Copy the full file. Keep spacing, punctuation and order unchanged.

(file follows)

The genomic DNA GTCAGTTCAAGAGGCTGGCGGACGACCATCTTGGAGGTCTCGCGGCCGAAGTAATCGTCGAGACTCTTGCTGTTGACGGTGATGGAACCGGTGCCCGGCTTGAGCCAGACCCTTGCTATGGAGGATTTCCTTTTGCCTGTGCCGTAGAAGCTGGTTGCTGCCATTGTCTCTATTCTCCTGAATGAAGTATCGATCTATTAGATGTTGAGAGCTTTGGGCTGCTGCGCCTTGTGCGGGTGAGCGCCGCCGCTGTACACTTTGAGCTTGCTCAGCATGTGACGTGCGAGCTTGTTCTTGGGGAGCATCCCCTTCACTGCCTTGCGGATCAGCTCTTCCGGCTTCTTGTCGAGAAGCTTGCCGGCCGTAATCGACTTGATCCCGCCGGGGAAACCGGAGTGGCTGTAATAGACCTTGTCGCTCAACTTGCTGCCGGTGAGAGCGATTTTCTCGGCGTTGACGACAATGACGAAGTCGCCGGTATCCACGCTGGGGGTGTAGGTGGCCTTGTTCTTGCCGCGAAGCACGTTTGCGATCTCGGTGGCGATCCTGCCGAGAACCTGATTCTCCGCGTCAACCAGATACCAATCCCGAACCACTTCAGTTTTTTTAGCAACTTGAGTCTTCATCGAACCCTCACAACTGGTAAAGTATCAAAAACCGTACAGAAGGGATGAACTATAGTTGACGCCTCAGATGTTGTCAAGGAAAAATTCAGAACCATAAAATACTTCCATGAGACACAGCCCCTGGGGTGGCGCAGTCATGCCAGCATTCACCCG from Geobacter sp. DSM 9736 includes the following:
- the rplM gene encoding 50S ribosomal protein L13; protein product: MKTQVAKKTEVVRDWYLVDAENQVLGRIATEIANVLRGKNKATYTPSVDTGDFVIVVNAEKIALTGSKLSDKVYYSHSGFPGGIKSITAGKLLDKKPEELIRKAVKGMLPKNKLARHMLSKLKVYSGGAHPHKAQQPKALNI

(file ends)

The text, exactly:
The genomic DNA GTCAGTTCAAGAGGCTGGCGGACGACCATCTTGGAGGTCTCGCGGCCGAAGTAATCGTCGAGACTCTTGCTGTTGACGGTGATGGAACCGGTGCCCGGCTTGAGCCAGACCCTTGCTATGGAGGATTTCCTTTTGCCTGTGCCGTAGAAGCTGGTTGCTGCCATTGTCTCTATTCTCCTGAATGAAGTATCGATCTATTAGATGTTGAGAGCTTTGGGCTGCTGCGCCTTGTGCGGGTGAGCGCCGCCGCTGTACACTTTGAGCTTGCTCAGCATGTGACGTGCGAGCTTGTTCTTGGGGAGCATCCCCTTCACTGCCTTGCGGATCAGCTCTTCCGGCTTCTTGTCGAGAAGCTTGCCGGCCGTAATCGACTTGATCCCGCCGGGGAAACCGGAGTGGCTGTAATAGACCTTGTCGCTCAACTTGCTGCCGGTGAGAGCGATTTTCTCGGCGTTGACGACAATGACGAAGTCGCCGGTATCCACGCTGGGGGTGTAGGTGGCCTTGTTCTTGCCGCGAAGCACGTTTGCGATCTCGGTGGCGATCCTGCCGAGAACCTGATTCTCCGCGTCAACCAGATACCAATCCCGAACCACTTCAGTTTTTTTAGCAACTTGAGTCTTCATCGAACCCTCACAACTGGTAAAGTATCAAAAACCGTACAGAAGGGATGAACTATAGTTGACGCCTCAGATGTTGTCAAGGAAAAATTCAGAACCATAAAATACTTCCATGAGACACAGCCCCTGGGGTGGCGCAGTCATGCCAGCATTCACCCG from Geobacter sp. DSM 9736 includes the following:
- the rplM gene encoding 50S ribosomal protein L13; protein product: MKTQVAKKTEVVRDWYLVDAENQVLGRIATEIANVLRGKNKATYTPSVDTGDFVIVVNAEKIALTGSKLSDKVYYSHSGFPGGIKSITAGKLLDKKPEELIRKAVKGMLPKNKLARHMLSKLKVYSGGAHPHKAQQPKALNI